Hi Mark: ... I agree. That s a cure almost worse than the disease. So I do turn off strict white space, as implied in an unrelated jslint response I just
              Message 6 of 9 , Sep 14, 2010
              • 0 Attachment
                Hi Mark:

                On Monday, August 23, 2010 07:27:35 pm you wrote:
                > If I understand correctly, in order to get your code to pass JSLint, you
                > have to turn off strict whitespace checking.
                > If you do that then the following will also be allowed (I hope the extra
                > whitespace in my code sample gets retained in the email):
                > if (a < 0)
                > {
                > return -1;
                > }
                >
                > I don't want that to be allowed. I want a single-line if statement to be
                > treated as an exception to the strict whitespace rule.

                I agree. That's a cure almost worse than the disease. So I do turn off strict
                white space, as implied in an unrelated jslint response I just posted.

                > What do you mean by "syntactically correct". My suggested code is
                > syntactically correct, just not JSLint correct.

                I had assumed the single-line form is deprecated; one finds no mention of it
                in the w3schools guide: http://www.w3schools.com/js/js_if_else.asp. But I'm
                willing to admit that might not be the case.

                My solution is to turn off white space checking in jslint (which is highly
                subjective anyway), and use the single line form as presented below.

                As always, YMMV.

                Cheers, Mike


                > On Mon, Aug 23, 2010 at 5:57 PM, Michael Mikowski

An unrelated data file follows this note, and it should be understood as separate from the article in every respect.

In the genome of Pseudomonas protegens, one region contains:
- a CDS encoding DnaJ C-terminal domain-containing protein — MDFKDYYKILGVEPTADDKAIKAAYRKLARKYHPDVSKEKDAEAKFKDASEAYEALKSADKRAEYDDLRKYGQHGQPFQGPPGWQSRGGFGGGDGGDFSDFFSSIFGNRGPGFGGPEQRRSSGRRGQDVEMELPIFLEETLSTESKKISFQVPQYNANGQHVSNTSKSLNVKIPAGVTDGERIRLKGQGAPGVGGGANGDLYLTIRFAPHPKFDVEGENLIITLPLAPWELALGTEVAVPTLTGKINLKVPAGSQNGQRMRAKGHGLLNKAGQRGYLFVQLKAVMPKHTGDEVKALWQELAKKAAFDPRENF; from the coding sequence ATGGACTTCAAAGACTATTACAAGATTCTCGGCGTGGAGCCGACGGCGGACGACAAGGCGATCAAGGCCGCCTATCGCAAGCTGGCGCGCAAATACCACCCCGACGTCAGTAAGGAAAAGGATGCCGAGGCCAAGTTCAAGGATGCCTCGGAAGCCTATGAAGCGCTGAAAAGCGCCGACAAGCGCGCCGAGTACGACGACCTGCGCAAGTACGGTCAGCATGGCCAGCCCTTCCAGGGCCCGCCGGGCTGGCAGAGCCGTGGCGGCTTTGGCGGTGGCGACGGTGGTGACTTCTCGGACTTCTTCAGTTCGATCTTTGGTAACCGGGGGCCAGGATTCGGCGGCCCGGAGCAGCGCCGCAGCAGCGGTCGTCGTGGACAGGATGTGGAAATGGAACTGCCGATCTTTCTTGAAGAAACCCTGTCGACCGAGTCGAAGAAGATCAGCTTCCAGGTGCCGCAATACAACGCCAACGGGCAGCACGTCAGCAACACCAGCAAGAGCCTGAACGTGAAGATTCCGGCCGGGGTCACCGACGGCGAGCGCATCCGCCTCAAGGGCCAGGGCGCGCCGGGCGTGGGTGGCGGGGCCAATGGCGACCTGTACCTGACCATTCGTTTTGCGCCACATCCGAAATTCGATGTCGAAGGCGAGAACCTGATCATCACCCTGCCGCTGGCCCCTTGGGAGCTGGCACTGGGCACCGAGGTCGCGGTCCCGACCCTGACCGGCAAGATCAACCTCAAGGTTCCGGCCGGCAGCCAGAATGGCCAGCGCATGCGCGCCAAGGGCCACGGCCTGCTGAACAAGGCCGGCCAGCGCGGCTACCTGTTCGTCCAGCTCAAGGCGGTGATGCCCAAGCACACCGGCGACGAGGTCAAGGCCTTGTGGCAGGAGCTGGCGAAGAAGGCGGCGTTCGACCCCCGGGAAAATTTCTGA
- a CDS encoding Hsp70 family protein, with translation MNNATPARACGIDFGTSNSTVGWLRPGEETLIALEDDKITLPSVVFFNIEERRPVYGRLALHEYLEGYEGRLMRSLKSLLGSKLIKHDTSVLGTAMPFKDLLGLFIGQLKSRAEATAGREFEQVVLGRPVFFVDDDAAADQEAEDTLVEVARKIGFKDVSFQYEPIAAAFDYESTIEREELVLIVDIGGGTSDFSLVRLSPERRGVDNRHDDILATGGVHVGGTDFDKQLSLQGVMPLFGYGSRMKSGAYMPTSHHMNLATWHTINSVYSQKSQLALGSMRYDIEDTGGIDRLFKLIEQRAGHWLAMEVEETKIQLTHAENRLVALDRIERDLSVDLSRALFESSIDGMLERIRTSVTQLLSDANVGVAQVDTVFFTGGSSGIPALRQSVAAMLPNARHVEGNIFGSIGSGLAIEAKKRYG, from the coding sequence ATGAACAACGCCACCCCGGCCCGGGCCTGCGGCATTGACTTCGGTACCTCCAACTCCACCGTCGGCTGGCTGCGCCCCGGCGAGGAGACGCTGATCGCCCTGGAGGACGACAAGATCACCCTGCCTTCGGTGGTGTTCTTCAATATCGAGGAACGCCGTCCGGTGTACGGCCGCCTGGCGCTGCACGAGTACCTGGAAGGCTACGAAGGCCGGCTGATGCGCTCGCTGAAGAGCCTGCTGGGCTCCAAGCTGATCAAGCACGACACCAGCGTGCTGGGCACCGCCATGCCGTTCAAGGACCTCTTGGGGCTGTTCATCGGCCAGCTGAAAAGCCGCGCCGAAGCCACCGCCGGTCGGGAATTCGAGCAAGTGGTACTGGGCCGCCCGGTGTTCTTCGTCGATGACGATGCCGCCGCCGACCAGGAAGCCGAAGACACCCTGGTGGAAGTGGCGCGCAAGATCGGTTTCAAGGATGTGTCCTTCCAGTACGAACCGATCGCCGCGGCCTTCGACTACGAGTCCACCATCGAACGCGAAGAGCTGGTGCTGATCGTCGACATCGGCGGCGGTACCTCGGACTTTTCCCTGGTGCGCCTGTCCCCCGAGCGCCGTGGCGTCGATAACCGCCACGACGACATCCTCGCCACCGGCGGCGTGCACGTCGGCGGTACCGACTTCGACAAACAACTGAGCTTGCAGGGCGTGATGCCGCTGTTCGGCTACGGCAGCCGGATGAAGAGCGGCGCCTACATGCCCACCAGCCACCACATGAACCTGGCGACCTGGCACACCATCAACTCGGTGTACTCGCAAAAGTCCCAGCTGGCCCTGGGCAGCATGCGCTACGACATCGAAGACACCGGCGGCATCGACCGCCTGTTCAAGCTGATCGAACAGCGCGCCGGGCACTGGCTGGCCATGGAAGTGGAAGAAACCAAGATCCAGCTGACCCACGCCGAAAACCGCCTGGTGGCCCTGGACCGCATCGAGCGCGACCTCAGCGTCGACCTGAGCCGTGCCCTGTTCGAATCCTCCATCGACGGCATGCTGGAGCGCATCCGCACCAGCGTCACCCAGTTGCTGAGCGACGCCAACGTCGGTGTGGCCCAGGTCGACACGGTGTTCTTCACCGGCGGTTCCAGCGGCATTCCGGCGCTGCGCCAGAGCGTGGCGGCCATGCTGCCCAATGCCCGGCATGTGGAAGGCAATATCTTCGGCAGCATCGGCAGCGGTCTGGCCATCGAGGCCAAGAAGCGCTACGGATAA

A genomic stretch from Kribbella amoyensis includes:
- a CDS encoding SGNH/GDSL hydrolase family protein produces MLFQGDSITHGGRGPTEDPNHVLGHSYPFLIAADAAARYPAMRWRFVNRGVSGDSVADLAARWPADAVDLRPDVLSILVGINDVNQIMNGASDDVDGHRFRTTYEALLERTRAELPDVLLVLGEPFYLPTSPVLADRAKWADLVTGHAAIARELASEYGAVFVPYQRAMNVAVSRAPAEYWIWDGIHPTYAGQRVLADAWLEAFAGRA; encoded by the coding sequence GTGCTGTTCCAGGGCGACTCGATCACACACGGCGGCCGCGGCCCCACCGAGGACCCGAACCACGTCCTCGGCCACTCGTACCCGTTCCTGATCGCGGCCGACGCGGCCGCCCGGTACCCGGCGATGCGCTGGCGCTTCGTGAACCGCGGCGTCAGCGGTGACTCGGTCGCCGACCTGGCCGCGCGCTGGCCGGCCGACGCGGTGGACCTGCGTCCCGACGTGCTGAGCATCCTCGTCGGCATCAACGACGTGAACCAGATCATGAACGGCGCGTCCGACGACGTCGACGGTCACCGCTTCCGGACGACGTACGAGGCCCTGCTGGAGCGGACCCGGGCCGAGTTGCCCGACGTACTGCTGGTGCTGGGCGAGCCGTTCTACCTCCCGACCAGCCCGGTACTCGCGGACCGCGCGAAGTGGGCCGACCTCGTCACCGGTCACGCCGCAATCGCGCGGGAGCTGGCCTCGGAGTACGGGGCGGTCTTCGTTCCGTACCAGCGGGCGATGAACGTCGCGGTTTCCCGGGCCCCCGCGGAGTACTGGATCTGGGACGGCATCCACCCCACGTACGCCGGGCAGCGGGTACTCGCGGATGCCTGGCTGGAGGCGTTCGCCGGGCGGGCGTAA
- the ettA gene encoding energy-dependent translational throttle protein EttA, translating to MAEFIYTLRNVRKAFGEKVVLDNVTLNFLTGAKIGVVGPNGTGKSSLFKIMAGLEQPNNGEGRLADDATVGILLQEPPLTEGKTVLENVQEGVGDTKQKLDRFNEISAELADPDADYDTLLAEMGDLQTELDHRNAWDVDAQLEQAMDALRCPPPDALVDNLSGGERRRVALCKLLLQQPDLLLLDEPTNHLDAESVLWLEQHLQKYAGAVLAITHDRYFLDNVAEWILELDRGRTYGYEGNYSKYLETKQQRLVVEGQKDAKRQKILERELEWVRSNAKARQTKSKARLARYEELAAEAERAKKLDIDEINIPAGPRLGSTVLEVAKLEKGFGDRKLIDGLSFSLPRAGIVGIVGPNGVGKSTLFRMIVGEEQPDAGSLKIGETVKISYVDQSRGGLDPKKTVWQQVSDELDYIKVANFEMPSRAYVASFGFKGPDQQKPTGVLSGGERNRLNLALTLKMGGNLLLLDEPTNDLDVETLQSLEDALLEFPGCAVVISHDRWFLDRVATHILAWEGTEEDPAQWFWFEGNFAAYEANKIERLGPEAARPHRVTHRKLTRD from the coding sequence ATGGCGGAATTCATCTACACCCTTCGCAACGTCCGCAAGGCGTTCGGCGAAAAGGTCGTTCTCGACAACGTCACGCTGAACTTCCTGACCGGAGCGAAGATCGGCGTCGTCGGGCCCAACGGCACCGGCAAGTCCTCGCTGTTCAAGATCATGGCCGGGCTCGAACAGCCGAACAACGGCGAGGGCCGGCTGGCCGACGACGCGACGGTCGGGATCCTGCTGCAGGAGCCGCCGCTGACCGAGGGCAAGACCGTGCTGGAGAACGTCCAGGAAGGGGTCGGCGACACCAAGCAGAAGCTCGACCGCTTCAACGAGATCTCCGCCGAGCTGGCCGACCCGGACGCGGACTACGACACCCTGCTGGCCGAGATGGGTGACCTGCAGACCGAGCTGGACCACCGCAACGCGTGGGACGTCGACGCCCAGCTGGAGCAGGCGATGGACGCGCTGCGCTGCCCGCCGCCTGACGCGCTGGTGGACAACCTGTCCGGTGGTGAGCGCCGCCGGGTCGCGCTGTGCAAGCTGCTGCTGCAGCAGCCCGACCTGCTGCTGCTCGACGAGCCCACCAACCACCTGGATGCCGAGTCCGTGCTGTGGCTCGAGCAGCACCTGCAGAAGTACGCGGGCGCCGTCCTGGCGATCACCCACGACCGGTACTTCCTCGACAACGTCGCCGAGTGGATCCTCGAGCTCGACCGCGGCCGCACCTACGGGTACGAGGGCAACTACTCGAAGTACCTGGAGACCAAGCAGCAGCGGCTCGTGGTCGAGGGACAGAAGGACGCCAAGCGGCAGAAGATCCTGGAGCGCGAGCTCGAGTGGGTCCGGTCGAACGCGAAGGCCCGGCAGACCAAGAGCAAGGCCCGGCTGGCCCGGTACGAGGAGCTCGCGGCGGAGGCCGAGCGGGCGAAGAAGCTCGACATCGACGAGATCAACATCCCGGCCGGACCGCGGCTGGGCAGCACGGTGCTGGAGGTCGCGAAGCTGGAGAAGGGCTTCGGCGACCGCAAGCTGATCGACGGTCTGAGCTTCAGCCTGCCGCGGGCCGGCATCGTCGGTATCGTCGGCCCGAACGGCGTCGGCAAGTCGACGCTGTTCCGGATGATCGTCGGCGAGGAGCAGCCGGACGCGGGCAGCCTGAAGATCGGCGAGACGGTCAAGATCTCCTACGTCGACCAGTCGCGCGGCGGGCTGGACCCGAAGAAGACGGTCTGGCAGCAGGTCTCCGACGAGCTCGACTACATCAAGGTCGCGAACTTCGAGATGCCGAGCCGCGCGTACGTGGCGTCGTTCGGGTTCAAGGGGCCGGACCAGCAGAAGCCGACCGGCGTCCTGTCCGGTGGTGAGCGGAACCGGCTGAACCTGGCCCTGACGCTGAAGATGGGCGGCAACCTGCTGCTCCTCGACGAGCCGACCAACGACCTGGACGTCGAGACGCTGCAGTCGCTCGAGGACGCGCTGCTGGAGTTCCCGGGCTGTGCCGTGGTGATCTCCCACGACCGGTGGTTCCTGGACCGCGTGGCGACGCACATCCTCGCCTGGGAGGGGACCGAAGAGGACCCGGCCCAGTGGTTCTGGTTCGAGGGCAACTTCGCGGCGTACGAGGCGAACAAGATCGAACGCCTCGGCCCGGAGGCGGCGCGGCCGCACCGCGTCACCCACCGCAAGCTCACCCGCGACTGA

<z_mikowski@...>wrote:
                > > Hi Mark:
                > > And what is wrong with the following?
                > >
                > > ------------
                > >
                > > function foo(a, b) {
                > > if (a < 0){ return -1;}
                > > if (a*2 > b){ return 1;}
                > >
                > > // Now have several lines of code (say less than 10) that do something
                > > // complicated with a and b and set the local variable "result".
                > >
                > > return result;
                > > }
                > > ---------------
                > >
                > > It provides all the benefits you mentioned, with the benefit of being
                > > syntatically correct.
                > >
                > > Cheers, Mike
                > >
                > >
                > > ----- Forwarded Message ----
                > > From: Mark Volkmann
                > > <r.mark.volkmann@...<r.mark.volkmann%40gmail.com>
                > >
                > > To: jslint_com@yahoogroups.com <jslint_com%40yahoogroups.com>
                > > Sent: Mon, August 23, 2010 1:10:57 PM
                > > Subject: Re: [jslint] Re: one line if statements
                > >
                > > The benefit I see is conciseness of functions without loss of
                > > readability. It is fairly common for me to write functions that test
                > > parameters and make a determination about whether the rest of the code
                > > needs to be executed or whether the result is already known. Here's a
                > > simple, contrived example:
                > >
                > > function foo(a, b) {
                > > if (a < 0) return -1;
                > > if (a*2 > b) return 1;
                > >
                > > // Now have several lines of code (say less than 10) that do something
                > > // complicated with a and b and set the local variable "result".
                > >
                > > return result;
                > > }
                > >
                > > This is visually appealing to me. It makes it easy to take in the entire
                > > function at a glance and doesn't require scrolling in an editor to see
                > > all the code.
                > >
                > > --
                > > R. Mark Volkmann
                > > Object Computing, Inc.
                > >
                > > [Non-text portions of this message have been removed]
                > >
                > > [Non-text portions of this message have been removed]


                [Non-text portions of this message have been removed]
              Your message has been successfully submitted and would be delivered to recipients shortly.